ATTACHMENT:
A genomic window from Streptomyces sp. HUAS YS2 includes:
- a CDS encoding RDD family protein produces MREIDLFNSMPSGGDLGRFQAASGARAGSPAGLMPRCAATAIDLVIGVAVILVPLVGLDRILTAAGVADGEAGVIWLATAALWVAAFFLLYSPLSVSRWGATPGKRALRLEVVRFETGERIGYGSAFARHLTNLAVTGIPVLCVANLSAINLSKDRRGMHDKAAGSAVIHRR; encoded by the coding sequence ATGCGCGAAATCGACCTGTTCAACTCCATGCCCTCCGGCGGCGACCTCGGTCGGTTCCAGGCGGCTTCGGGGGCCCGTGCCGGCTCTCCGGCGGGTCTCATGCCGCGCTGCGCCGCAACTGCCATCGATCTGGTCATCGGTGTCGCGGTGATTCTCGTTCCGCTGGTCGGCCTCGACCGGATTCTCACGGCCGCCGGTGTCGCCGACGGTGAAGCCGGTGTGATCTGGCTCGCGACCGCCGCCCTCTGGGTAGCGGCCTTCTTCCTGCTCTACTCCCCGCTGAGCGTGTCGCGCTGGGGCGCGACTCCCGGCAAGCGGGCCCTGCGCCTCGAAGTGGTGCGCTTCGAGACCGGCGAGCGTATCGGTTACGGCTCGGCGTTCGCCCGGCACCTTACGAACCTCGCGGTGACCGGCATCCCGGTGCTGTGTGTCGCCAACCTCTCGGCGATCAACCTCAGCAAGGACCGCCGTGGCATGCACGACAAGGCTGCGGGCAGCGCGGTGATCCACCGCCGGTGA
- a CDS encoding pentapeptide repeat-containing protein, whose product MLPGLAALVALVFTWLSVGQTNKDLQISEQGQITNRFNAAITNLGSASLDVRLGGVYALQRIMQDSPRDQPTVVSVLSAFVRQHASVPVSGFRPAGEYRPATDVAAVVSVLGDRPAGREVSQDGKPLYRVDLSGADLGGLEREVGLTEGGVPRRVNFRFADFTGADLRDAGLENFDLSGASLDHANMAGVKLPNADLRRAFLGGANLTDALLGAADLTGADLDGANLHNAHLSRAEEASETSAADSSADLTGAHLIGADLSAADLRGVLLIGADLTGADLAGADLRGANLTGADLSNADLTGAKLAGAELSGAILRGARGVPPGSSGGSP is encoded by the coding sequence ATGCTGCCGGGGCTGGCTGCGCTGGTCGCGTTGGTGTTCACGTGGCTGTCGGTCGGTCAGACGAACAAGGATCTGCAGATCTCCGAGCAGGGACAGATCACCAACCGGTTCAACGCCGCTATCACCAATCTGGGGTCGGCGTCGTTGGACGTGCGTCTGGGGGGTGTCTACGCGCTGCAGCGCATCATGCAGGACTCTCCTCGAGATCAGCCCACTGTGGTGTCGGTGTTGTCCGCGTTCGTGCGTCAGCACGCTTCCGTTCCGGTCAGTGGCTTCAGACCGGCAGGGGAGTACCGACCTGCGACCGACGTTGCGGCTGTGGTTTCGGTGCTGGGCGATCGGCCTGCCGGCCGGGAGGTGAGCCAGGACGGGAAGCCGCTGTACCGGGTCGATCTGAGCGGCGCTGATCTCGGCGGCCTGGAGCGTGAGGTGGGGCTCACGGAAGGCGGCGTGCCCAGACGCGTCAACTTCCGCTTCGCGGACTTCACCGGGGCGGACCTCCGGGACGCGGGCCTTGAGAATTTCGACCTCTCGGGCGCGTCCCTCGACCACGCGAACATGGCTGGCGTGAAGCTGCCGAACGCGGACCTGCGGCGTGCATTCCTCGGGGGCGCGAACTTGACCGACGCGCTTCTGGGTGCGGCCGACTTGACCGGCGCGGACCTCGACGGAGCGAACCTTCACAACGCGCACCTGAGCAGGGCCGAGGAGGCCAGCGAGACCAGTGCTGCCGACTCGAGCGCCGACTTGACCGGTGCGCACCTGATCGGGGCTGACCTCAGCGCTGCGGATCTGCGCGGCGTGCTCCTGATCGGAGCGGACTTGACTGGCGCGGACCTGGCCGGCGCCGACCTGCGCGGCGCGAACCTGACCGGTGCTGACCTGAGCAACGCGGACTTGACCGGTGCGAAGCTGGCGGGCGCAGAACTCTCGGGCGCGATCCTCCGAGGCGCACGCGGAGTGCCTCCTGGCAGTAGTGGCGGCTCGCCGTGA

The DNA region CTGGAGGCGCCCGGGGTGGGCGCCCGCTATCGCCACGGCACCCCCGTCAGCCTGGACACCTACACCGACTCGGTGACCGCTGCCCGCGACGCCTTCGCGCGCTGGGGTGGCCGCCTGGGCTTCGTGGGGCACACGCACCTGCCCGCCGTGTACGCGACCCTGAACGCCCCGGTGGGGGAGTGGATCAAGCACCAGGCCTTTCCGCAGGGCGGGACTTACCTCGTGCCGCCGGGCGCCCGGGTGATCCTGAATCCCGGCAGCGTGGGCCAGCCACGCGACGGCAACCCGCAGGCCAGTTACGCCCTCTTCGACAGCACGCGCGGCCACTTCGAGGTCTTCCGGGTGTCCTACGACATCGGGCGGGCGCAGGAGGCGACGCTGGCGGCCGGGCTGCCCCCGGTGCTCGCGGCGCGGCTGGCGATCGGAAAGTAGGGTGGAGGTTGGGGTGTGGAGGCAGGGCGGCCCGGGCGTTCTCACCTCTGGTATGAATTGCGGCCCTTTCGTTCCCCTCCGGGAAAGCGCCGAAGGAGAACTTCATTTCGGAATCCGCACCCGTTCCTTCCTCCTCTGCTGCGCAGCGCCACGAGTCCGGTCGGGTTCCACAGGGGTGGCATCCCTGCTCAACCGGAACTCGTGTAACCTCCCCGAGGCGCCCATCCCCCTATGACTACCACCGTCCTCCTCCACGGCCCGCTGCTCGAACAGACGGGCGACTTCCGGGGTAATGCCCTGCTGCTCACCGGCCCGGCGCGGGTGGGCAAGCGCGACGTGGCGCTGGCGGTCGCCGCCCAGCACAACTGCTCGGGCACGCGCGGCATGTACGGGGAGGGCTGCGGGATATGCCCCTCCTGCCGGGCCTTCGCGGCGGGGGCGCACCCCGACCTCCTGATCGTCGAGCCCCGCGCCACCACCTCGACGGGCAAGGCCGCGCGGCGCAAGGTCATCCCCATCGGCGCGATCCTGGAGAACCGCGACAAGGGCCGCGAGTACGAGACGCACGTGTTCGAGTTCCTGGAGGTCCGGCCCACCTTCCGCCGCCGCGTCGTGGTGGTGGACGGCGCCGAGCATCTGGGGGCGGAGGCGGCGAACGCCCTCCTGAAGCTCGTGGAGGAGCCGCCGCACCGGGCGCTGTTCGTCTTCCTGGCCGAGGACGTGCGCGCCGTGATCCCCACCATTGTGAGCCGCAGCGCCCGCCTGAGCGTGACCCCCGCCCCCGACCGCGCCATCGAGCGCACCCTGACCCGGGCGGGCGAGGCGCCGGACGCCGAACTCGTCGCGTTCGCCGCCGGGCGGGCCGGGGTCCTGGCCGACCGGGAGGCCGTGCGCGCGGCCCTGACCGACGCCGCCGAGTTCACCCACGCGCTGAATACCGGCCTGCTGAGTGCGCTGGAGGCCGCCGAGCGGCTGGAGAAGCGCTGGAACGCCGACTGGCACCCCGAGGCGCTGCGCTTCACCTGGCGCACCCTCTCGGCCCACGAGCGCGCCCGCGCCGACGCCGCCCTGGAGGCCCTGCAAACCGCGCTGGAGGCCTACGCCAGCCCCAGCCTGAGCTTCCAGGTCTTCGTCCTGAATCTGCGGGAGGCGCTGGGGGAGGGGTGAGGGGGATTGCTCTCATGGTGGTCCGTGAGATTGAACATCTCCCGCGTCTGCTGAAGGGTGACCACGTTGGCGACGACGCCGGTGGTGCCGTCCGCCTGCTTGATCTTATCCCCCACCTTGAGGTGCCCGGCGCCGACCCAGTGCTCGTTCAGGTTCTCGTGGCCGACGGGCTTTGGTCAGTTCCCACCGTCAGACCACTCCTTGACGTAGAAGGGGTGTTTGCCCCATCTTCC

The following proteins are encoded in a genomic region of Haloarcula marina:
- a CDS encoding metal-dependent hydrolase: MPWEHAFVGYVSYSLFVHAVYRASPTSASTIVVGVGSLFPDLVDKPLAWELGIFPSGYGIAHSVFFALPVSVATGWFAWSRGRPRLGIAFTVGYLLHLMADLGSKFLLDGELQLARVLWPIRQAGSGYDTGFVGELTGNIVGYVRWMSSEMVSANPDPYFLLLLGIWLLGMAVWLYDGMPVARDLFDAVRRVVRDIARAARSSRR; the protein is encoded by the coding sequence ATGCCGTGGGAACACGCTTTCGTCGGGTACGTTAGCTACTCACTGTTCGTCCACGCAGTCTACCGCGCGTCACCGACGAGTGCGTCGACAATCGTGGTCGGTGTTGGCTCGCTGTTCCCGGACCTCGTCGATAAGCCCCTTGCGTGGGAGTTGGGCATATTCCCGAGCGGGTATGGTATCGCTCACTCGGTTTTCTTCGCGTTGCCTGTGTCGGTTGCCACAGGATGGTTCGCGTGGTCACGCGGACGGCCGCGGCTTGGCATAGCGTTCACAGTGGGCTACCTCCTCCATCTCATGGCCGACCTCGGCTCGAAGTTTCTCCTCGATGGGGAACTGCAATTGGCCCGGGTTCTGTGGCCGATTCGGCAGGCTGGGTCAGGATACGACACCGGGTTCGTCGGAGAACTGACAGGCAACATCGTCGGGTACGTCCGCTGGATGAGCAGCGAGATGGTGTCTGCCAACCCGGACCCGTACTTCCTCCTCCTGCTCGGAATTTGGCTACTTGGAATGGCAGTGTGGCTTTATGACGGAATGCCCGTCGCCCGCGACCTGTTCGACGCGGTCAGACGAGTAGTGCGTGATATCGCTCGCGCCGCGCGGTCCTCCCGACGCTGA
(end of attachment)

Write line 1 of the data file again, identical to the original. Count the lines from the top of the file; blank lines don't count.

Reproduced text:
A genomic window from Streptomyces sp. HUAS YS2 includes: